Worker Institute Unveils Report on Engaging Men as Allies at Vera House, Inc.

The report analyzes Vera House Inc.’s 12 Men Model, a program designed to engage men as allies in preventing domestic and sexual violence in their networks and communities.
Members of Vera House gather at protest.
Friday, September 20, 2019

On Monday, September 20, the Worker Institute unveiled its report on a domestic violence prevention program at Vera House Inc. in a press conference in Syracuse. The report analyzes Vera House Inc.’s 12 Men Model, a program designed to engage men as allies in preventing domestic and sexual violence in their networks and communities. Researchers surveyed past program participants and found that after completing the program, men rethought their attitudes toward gender and masculinity and took action towards preventing abuse. The report concludes that the 12 Men Model has the capability to grow and could potentially aid in reducing violence in communities.

Click here to download the full report.

The 12 Men model is a program administered by Vera House Inc., a comprehensive domestic and sexual violence service agency providing shelter, advocacy, counseling services, education and training programs and community coordination that is located in Syracuse, New York. The 12 Men Model gathers small groups of men together to discuss and learn about issues of gender and domestic violence. It has engaged over two hundred participants over the last nine years. At the press conference, Onondaga County Executive Ryan McMahon and Syracuse Mayor Ben Walsh spoke and announced their participation in the 12 Men Model program.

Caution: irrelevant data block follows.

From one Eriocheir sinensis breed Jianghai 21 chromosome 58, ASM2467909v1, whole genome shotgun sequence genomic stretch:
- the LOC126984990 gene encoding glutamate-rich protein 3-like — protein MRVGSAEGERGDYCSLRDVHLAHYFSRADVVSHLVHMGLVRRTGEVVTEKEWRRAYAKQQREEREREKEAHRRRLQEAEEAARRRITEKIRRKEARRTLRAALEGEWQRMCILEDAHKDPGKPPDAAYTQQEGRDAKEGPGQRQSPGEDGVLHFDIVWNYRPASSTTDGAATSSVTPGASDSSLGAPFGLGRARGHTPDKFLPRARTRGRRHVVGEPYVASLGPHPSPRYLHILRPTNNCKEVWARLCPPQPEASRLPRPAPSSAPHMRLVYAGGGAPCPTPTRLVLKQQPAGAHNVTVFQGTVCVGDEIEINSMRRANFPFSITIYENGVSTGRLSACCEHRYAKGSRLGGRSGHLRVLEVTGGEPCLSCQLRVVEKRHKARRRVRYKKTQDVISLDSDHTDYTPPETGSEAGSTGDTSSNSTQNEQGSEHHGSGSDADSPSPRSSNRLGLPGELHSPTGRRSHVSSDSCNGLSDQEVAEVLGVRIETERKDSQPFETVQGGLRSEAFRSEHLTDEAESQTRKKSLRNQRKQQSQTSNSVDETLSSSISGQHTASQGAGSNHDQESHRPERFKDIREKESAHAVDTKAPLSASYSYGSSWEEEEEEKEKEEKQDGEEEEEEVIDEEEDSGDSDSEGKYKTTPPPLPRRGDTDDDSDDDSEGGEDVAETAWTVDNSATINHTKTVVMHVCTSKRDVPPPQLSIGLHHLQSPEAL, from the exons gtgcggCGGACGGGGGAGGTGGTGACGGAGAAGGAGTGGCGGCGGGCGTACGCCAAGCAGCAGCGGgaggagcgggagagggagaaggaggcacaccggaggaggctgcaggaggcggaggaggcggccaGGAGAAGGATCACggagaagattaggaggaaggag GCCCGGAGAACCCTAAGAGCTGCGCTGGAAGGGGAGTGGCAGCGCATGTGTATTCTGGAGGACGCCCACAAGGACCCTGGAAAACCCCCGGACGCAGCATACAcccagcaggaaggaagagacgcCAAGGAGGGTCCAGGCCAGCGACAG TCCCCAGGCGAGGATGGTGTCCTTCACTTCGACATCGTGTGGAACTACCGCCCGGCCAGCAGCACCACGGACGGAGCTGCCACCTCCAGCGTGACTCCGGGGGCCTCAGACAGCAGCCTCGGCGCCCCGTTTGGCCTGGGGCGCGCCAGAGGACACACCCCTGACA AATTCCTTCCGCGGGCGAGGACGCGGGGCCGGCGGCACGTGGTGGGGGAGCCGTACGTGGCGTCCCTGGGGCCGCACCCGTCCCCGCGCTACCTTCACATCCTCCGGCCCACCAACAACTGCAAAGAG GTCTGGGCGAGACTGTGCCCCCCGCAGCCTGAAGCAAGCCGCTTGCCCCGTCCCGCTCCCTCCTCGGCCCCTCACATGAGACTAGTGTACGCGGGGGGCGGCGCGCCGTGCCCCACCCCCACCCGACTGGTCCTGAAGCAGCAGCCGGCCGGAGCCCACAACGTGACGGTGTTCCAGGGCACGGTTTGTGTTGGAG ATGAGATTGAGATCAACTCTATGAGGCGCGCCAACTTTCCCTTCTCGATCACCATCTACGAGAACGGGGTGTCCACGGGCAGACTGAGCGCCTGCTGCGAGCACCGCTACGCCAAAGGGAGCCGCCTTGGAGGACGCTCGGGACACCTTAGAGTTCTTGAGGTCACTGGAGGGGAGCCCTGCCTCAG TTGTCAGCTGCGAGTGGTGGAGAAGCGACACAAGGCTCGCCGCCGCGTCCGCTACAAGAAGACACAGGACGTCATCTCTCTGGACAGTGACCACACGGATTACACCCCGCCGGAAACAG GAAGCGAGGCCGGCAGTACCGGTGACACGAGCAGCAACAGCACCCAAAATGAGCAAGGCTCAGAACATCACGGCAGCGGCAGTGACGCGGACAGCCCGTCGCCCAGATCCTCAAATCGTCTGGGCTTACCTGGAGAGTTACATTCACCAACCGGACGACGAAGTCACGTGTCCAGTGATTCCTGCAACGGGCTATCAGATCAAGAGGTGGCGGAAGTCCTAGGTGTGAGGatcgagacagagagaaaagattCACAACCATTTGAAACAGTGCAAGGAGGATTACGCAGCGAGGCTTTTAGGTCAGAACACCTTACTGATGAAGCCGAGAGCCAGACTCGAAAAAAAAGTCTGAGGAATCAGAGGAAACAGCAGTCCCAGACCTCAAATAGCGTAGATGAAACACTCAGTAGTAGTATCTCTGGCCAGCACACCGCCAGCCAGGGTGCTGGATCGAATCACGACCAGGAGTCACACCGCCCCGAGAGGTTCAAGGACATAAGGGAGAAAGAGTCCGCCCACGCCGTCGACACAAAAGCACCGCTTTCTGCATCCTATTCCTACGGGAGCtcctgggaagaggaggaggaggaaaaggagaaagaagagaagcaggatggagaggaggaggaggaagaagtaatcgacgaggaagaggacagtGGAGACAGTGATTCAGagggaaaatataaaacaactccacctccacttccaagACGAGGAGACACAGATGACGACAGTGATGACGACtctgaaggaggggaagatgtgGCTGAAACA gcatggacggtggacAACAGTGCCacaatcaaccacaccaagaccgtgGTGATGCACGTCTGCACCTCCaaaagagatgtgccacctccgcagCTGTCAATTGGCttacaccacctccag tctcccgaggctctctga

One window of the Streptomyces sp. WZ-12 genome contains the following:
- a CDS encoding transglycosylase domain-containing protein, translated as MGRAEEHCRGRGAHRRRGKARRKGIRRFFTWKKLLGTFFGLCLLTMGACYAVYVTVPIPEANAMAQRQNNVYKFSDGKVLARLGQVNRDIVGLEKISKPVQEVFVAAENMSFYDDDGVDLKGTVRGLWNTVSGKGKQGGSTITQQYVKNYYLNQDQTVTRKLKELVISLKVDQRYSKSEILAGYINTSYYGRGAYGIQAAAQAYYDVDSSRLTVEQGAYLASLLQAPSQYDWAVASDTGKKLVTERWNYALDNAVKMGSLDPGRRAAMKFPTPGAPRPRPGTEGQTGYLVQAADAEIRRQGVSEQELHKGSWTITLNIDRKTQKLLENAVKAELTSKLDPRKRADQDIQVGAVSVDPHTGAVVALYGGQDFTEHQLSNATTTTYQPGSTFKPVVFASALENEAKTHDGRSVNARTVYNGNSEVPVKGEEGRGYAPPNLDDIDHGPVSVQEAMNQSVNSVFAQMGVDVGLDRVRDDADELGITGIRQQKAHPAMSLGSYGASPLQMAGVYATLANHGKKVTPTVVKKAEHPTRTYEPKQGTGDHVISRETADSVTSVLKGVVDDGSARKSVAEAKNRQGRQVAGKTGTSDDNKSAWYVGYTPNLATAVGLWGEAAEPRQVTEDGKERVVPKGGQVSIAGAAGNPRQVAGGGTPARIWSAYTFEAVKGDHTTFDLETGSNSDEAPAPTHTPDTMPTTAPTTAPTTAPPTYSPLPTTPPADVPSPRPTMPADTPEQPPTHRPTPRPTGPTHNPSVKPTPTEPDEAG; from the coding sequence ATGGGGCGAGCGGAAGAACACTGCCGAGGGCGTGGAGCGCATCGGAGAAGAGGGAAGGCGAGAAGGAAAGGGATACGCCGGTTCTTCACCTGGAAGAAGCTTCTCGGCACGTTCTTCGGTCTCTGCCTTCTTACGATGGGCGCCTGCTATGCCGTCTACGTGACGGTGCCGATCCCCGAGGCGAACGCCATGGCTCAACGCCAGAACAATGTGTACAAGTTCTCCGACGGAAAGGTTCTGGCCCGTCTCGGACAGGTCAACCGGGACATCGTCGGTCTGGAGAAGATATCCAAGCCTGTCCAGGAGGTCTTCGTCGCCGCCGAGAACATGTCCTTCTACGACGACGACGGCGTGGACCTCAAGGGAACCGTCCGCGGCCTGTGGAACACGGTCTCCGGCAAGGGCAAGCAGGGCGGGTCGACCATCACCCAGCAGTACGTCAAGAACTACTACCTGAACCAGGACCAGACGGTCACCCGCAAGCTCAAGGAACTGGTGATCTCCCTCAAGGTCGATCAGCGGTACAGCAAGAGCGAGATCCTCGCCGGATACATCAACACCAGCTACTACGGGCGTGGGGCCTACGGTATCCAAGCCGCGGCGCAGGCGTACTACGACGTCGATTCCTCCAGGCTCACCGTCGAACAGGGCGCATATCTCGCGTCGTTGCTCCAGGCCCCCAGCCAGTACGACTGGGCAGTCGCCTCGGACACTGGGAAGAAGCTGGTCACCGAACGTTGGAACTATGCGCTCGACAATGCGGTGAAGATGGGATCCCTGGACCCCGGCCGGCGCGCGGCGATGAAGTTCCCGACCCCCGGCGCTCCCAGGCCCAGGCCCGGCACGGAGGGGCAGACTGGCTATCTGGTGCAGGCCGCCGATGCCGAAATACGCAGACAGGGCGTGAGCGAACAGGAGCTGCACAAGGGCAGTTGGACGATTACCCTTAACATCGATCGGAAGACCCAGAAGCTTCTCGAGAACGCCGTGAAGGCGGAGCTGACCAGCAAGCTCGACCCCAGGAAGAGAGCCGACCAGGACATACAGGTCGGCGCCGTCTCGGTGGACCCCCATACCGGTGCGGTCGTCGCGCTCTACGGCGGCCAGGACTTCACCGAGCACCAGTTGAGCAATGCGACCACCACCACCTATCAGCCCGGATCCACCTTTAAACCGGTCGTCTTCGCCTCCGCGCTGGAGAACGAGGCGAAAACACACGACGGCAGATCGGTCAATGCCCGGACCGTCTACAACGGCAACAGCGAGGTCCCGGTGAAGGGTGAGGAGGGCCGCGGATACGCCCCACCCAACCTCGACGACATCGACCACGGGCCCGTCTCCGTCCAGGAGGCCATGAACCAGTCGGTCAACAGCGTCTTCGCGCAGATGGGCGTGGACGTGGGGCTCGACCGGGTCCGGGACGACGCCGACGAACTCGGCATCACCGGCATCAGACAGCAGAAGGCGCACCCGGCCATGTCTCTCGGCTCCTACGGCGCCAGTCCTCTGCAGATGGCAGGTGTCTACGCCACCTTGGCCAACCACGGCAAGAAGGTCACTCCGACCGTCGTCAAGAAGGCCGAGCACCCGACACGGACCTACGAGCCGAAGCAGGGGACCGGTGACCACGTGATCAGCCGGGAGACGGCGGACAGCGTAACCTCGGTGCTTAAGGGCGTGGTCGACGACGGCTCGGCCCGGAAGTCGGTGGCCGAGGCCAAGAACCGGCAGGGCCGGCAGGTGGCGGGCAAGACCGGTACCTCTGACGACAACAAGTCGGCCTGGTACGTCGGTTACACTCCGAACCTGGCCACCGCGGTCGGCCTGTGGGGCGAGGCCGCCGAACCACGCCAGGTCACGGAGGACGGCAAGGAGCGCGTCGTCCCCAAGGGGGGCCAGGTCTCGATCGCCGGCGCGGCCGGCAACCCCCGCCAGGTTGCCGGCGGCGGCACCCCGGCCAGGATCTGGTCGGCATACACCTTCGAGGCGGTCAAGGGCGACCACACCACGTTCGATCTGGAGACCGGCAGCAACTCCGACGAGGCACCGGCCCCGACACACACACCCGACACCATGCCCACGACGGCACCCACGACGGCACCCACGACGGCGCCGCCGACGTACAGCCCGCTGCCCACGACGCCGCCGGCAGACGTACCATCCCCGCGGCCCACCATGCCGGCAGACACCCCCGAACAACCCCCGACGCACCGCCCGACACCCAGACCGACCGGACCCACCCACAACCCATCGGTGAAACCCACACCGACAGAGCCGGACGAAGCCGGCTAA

The Worker Institute unveils a number of key findings from their survey of the program in its report:

  • 89.3% applied of program participants applied strategies they learned from the model in their own life
  • 85.2% of participants felt more equipped to intervene in a domestic violence situation because of the 12 men Model
  • 66.7% of participants personally used a domestic violence prevention technique from the model in their own life, such as walking away from a heated exchange with a spouse
  • 84.0% of past participants agree that strategies they learned were very or somewhat impactful in their community or network
  • 48.2% of program participants intervened in a non-aggressive way when they observed abusive language, potential domestic violence, or threats of violence after completion of the model
  • 85.2% of participants will or have recommended the program to others

In the report, researchers also included several recommendations for how Vera House Inc. could move its program forward and expand it to other spaces, such as the workplace. The report was written by Hunter Moskowitz and KC Wagner of the Worker Institute, along with Yasamin Miller of the Yasamin Miller Group.